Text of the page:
How The Giant Squid Uses Tentacles For Hunting
Living in the great unknown depths of the oceans happens to be a school bus-sized gelatinous creature with long suckered arms, eyes as big as cantaloupes, and a beak that could fit in the palm of your hand. Who is it? Your friendly neighborhood giant squid, of course! I’m talking about the largest invertebrate in the world. An animal that has captured our imaginations since Jules Verne made them part of pop culture in his book 20,000 Leagues Under the Sea. The Giant Squid (Architeuthis Dux)!
Known as the Kraken, sea monster, and devil fish, the Giant Squid is probably saddened by its media portrayal. So, it remains lurking in the depths; silently wishing it could come up and say “hi” without scaring the bejesus out of people.
In reality, these “monsters” are notoriously elusive. They roam the depths for snacks in the form of fish, jellyfish, and other squids. Plus, every once and a while, getting into wrestling matches with sperm whales.
What’s life really like for a massive creature of the deep?
Which deep ocean do they live in?
What do they eat?
How do they hunt?
Read on to learn about the Giant Squid, including some incredible observations made in their natural habitat. All thanks to technological advances in recent years!
You can make up your own mind if the Giant Squid is as scary as all the movies and books make it out to be. Or if it’s just an extra-large squid with an unjust reputation.
Fun facts about the Giant Squid!
The Giant Squid (Architeuthis dux) can grow up to a whopping 12-13 meters (39-43 feet). That is HALF a basketball court or the length of a bus! Pretty impressive growth rate when their lifespan is only around 5-6 years.
They inhabit the twilight zone at depths of around 200-900 meters (650 – 3000 feet). The squids prefer colder waters! They have mostly been found washed up on beaches in Japan, New Zealand, Spain, South Africa, and Canada.
🐙 Fun Fact 🐙
There are two Giant Squids displayed at the Smithsonian’s National Museum of Natural History that got there through the help of the U.S. Navy and Air Force. In 2005, they were called in to help transport two giant squid that washed up on the coast of Spain to Washington D.C.
It was called Operation Calamari!
What’s the difference between a regular squid and the Giant Squid?
They look like most squid with a mantle, eight arms, suckers, and two longer tentacles…just super-sized! That includes their eyes which are as big as dinner plates!
They are located on either side of the squid’s head, giving them binocular vision and the ability to judge distances. In the pitch-black waters they call home, their enormous eyes come in handy for picking up small amounts of light. It’s most commonly bioluminescence.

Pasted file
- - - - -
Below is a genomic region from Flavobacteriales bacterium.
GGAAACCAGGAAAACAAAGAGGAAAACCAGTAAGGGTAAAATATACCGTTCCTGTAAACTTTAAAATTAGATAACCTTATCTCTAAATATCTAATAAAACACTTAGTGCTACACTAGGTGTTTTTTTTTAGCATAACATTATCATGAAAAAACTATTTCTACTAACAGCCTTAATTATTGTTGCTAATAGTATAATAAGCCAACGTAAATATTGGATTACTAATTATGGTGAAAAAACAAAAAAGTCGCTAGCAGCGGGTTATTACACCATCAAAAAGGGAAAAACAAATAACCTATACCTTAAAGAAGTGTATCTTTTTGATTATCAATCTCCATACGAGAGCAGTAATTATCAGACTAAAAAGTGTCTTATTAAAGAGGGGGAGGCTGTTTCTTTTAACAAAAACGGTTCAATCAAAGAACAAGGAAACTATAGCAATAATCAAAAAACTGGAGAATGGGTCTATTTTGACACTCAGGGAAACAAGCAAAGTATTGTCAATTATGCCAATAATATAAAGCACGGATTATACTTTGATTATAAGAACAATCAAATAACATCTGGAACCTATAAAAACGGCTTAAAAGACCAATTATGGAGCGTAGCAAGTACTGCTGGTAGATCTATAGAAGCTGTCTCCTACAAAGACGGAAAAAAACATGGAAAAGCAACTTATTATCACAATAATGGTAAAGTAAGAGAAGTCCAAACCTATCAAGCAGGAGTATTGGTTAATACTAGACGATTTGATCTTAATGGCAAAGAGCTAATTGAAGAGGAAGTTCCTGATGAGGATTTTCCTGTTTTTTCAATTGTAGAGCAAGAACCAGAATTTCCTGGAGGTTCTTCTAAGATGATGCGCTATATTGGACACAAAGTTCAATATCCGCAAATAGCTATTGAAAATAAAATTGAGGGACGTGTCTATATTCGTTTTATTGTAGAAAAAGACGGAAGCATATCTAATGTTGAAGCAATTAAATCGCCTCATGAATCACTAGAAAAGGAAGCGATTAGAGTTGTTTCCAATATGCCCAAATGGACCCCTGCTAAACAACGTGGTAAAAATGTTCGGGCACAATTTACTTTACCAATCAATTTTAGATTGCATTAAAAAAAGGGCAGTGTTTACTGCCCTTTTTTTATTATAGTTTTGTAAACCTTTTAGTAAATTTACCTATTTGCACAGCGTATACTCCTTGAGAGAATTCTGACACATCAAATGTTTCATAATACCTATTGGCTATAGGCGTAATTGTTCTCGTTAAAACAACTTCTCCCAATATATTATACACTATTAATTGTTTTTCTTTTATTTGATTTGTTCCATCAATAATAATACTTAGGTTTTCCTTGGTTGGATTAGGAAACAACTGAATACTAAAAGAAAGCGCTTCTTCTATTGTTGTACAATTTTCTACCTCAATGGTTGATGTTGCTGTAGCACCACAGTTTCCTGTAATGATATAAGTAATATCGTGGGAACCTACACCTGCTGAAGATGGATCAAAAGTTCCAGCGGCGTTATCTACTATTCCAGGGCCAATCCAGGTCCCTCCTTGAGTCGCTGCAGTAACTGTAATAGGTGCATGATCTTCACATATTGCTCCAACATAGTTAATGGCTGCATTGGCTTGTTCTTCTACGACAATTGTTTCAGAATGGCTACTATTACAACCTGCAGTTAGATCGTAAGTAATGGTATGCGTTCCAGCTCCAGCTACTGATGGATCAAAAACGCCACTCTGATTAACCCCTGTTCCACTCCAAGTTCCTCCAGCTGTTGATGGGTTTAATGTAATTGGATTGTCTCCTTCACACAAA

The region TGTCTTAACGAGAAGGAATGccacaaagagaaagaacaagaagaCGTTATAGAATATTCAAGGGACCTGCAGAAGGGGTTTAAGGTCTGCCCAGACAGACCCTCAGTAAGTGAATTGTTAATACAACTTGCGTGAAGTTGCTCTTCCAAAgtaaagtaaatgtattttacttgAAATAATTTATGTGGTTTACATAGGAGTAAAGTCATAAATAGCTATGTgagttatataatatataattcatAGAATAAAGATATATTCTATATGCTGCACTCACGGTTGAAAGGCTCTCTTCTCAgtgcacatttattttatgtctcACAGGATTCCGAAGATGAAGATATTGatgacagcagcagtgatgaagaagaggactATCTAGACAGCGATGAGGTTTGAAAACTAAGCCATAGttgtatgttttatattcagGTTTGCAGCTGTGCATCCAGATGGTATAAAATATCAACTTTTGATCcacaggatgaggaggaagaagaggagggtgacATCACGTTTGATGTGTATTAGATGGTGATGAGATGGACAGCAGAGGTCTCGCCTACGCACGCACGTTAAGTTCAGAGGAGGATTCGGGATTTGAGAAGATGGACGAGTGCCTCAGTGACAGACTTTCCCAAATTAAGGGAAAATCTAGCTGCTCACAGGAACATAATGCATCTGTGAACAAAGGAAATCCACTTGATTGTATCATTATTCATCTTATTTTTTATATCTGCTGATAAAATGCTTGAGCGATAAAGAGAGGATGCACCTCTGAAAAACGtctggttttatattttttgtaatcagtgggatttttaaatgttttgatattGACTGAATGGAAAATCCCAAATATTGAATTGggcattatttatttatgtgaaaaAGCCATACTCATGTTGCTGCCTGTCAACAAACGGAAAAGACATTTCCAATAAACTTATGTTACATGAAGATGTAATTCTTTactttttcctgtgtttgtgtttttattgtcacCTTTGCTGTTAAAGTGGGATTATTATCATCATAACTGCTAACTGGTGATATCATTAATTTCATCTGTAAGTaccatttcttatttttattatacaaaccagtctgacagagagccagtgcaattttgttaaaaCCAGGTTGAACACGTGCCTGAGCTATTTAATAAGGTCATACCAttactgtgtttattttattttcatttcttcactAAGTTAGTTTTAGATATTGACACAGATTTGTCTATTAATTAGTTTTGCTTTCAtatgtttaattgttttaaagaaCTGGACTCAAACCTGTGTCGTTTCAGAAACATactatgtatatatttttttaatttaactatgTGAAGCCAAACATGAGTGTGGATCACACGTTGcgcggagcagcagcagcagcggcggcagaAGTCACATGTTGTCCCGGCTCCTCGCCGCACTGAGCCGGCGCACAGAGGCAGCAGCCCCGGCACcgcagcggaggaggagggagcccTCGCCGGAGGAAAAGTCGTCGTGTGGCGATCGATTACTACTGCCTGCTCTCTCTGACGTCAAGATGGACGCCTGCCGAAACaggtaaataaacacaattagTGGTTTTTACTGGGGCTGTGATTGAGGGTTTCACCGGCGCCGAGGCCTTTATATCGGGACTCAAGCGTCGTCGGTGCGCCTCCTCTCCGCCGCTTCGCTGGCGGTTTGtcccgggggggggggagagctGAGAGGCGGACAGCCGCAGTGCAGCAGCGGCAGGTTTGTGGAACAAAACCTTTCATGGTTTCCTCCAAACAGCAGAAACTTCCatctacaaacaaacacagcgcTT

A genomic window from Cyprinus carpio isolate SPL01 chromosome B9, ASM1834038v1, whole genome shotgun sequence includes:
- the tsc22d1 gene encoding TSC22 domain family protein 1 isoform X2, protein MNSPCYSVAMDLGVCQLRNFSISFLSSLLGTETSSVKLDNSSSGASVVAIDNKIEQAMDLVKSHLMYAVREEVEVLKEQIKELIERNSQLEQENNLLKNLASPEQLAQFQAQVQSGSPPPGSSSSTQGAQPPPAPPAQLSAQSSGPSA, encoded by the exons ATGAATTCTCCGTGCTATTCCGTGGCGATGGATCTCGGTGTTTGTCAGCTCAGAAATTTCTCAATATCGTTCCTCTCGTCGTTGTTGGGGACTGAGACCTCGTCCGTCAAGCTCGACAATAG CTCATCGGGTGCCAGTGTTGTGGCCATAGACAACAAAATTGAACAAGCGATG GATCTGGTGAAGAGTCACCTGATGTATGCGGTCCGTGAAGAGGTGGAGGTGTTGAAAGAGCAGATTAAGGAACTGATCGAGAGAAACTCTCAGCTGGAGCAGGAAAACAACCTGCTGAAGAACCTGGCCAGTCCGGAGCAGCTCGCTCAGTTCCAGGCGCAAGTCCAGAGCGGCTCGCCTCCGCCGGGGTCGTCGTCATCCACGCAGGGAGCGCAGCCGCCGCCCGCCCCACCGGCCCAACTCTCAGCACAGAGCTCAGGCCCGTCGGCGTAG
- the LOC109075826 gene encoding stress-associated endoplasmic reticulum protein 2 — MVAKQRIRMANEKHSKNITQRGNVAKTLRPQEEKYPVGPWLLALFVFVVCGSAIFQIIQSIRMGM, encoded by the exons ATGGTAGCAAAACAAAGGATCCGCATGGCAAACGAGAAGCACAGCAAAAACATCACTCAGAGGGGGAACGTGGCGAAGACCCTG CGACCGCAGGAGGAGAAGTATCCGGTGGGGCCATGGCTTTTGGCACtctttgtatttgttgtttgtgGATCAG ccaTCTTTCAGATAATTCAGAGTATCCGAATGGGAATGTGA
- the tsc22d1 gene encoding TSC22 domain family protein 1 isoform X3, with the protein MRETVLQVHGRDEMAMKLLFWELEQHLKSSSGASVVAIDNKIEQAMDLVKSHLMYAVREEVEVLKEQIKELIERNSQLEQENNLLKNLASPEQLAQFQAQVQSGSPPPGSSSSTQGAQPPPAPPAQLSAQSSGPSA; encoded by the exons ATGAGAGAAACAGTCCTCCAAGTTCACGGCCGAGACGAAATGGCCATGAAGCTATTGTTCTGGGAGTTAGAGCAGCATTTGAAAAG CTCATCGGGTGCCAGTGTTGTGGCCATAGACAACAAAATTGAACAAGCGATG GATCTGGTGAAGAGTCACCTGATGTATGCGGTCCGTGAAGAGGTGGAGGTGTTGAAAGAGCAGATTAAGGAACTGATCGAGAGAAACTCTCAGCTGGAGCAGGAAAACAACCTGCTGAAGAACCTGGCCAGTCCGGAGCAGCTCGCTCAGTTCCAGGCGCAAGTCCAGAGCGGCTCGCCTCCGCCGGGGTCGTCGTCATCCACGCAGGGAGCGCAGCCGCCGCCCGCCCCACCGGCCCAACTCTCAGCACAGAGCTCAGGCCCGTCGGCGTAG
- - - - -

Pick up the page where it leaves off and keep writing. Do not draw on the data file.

🐙 Fun Fact 🐙
Ever heard of deep-sea gigantism? It is the tendency for deep-sea dwelling critters to become large-scale versions of their shallow water relatives. The Giant Squid is a perfect example of this, but they aren’t the only ones!
Other gargantuan examples include:
- Giant Isopods
- Giant Ostracods (seed shrimp)
- Japanese Spider Crabs
- Giant Oarfish
- Giant Sea Spiders
The environments that harbor these giants aren’t the most accessible to humans, making it a hard topic to study, but scientists believe gigantism comes about through:
- Colder temperatures
- Limited food availability
- Having hardly any predators
- Increased dissolved oxygen concentrations!
Where does the Giant Squid live?
We still have so much to learn about these squids, and it’s incredible that we know anything at all when you think about where they live!
The first records of the Giant Squid come from Denmark in the 1500s, where they were described as fish having “a head like a man and wearing a monk’s cloak.”
The first one to be displayed was by Reverend Moses Harvey of Newfoundland in 1873, who proudly exhibited it in the middle of his living room in a sponge bath. (By then, it had correctly been identified as a squid).
Since then, it’s been sensationalized in film and writing! For years, the only scientific data gathered were from specimens that would wash up dead on the shoreline or from chunks found in the bellies of whales.
It’s really no wonder people allowed their imagination to run wild when it came to this gigantic organism!
Architeuthis dux, where are youuuuuuu?